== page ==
There were a few other hikers out on the lower part of the mountain, and one grazing bovine, interested primarily in the roadside dining opportunities.
About a mile further up the ground had a light snow cover, as did the trees, making for a pretty setting.
Interestingly, the snow only took to one side of the trees, probably the result of strong winds, moist flakes and fast dropping temperatures.
Soon the wide, rolling upper part of Subasio was in view.
From this point on conditions worsened, with a raw cold and near constant wind gusts. In some places underfoot was caked with ice and snow. Plus, clouds were gathering in a not-terribly-threatening but not-very-encouraging manner. 
The views toward the summit called for continuing upward. 
However, with a freezing temperature and wind gusts above 40 miles per hour, it was time to turn back. When conditions deteriorate and clouds suddenly swallow up the visibility, the top of Subasio is not a particularly safe place to be. 
Once beyond the ice, I began a rapid descent, but not before taking in a view of Colle San Rufino, where some of this region's earliest settlers lived.
Further down was the Eremo delle Carceri.
Here's a closer picture of where Francis and his followers would retreat to the forest to pray, as his followers do to this day.
And finally, on the lower road, Assisi is back in view.
Being on Subasio in March can mean weather extremes, both good and bad. For hikers interested in going to the top, April and May offer more opportunities. During dryer weather, Subasio has many wonderful trails, some with few visitors. It's a fine place to seek and find tranquility, as Francis discovered eight centuries ago.

Tuesday, March 20, 2018

Rainy Day in Assisi

What to do in Assisi on a rainy day?
The past few weeks in Italy have been marked by rain, rain and more rain. For Assisi visitors, this can limit opportunities to hike on Mount Subasio, to explore the surrounding Umbrian countryside, to leisurely stroll back streets or to enjoy an outdoor cappuccino on the Piazza del Comune. This post is for potentially deluged visitors seeking mostly dry ways to spend a day. Here are some options.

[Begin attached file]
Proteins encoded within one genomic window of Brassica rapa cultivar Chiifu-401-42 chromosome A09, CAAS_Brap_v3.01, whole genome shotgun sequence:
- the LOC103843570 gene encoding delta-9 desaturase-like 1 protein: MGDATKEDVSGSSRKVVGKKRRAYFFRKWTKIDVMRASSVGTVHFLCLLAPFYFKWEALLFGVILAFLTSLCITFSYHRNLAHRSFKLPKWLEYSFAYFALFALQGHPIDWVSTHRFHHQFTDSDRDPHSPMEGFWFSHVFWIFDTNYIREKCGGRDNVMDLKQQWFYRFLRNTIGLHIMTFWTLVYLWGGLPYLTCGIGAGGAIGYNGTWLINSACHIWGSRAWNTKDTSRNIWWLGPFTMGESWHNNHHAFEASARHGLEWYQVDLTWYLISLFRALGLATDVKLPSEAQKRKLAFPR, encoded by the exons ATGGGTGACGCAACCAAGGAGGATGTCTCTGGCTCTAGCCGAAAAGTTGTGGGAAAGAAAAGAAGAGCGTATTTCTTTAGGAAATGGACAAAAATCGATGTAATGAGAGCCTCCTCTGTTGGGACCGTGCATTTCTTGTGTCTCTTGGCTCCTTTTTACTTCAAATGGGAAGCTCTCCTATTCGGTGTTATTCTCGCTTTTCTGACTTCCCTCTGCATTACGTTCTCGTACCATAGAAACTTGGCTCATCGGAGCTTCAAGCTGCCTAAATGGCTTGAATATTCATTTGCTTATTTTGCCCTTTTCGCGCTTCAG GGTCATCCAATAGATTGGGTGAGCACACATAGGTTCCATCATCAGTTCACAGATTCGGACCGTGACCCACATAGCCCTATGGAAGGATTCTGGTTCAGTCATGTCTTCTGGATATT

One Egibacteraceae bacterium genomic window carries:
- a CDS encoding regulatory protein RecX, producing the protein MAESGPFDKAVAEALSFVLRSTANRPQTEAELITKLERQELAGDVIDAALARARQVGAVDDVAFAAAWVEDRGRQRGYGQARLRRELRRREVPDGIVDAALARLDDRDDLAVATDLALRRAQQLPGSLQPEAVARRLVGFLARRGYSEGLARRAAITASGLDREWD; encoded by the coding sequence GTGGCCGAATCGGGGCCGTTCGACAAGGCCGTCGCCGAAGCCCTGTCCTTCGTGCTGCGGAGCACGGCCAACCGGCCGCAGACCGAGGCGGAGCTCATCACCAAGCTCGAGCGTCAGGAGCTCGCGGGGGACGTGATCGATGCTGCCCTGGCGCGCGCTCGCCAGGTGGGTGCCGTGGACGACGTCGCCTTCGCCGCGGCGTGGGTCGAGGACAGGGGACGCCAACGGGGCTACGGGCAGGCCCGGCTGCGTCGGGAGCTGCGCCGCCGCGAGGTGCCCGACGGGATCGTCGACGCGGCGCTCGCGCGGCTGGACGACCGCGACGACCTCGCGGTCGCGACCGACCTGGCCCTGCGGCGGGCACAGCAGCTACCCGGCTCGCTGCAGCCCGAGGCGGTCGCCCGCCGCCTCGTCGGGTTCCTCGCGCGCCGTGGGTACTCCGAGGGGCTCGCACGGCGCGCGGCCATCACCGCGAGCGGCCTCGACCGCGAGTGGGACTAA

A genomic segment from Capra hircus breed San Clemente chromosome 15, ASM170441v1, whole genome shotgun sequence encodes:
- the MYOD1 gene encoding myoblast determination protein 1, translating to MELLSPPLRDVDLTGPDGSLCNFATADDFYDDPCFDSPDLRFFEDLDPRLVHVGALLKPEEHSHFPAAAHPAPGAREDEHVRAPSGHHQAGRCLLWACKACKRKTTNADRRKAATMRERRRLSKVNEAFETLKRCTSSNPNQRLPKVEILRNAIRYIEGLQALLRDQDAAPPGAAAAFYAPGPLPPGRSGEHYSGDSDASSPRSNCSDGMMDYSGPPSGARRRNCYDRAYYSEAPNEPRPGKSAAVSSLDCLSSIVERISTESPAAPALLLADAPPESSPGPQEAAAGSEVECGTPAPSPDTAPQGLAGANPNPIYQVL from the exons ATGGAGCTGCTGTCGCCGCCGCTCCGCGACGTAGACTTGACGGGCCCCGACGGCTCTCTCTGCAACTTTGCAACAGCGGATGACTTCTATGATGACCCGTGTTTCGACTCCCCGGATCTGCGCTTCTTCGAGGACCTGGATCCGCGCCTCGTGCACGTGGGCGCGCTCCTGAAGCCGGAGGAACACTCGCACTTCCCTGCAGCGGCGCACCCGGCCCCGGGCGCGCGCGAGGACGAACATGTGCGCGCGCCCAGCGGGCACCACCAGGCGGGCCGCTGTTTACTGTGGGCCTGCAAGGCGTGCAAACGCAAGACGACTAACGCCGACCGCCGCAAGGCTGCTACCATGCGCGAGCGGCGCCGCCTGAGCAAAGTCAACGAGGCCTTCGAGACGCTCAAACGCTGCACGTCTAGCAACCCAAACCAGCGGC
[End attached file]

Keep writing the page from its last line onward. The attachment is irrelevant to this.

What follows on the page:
• Visit the Basilica of Saint Francis  -  There's an incredible amount to take in here, starting with Giotto's frescos in the upper church. In the lower church are depictions of Francis and Clare mentioned in my last post, as well as a small room off the back with items from the time of Francis. Anyone spending more than a few days in Assisi might want to pick up a copy of the Guide to Assisi History and Art (available in English in Assisi bookstores) for an opportunity to appreciate, in depth, the art of the Basilica and other locations. Below the lower church is the crypt of Saint Francis, a special place to spend quiet time. Finally, behind the basilica, part way up from the lower to the upper church, is a gift store with a wide selection of items. 
  • Spend time browsing in shops on or near the Piazza del Comune  -  A couple worth visiting are Zubboli, which carries a wide selection of books and paper goods (check out the Advent calendars), and Alice (pronounced ah-lee-chay), which offers nice hand-painted shirts and other handicrafts.
  • Enjoy a cappuccino at Bar Sensi or a pizza at I Monaci  -  Bar Sensi is a fine spot to enjoy a morning cappuccino, located part way between the Basilica of Saint Clare and the Piazza del Comune. For an early afternoon or evening wood-fired pizza, visit I Monaci, located about one third of the way down from the Piazza del Comune on the way to the Basilica of Saint Francis, part way down a flight of stairs off the small Piazzetta Verdi.
  • Visit the museum at the Cathedral of San Rufino  -  Besides housing the baptismal font of Saints Francis and Clare, Assisi's Cathedral has much art and a beautiful side chapel reserved for prayer. However, it also houses a special museum in ancient rooms below the church, containing frescos, paintings, precious objects, even part of a third century sarcophagus. It's a very interesting place to visit rain or shine. There's a 3 euro entry fee for the museum, which is entered by descending steps towards the back of the church.
  • Take in the frescos at the Church of Santa Maria Maggiore, or the quiet at the Church of Santo Stefano. A nice thing about Assisi's local churches is that (at appropriate times) cameras are allowed. Definitely bring a camera if you visit the Church of Santa Maria Maggiore, as it contains several beautiful frescos, some partial and some recovered and restored after a 1997 earthquake. A quarter mile away, weaving uphill through alleys to the west, is the Church of Santo Stefano, a good place for quiet contemplation. Santo Stefano dates back to before the birth of Saint Francis.
As you enjoy the above, keep an eye on the sky. The sun has a way of breaking through suddenly in Assisi.

Friday, March 16, 2018

Best Things to Do in Assisi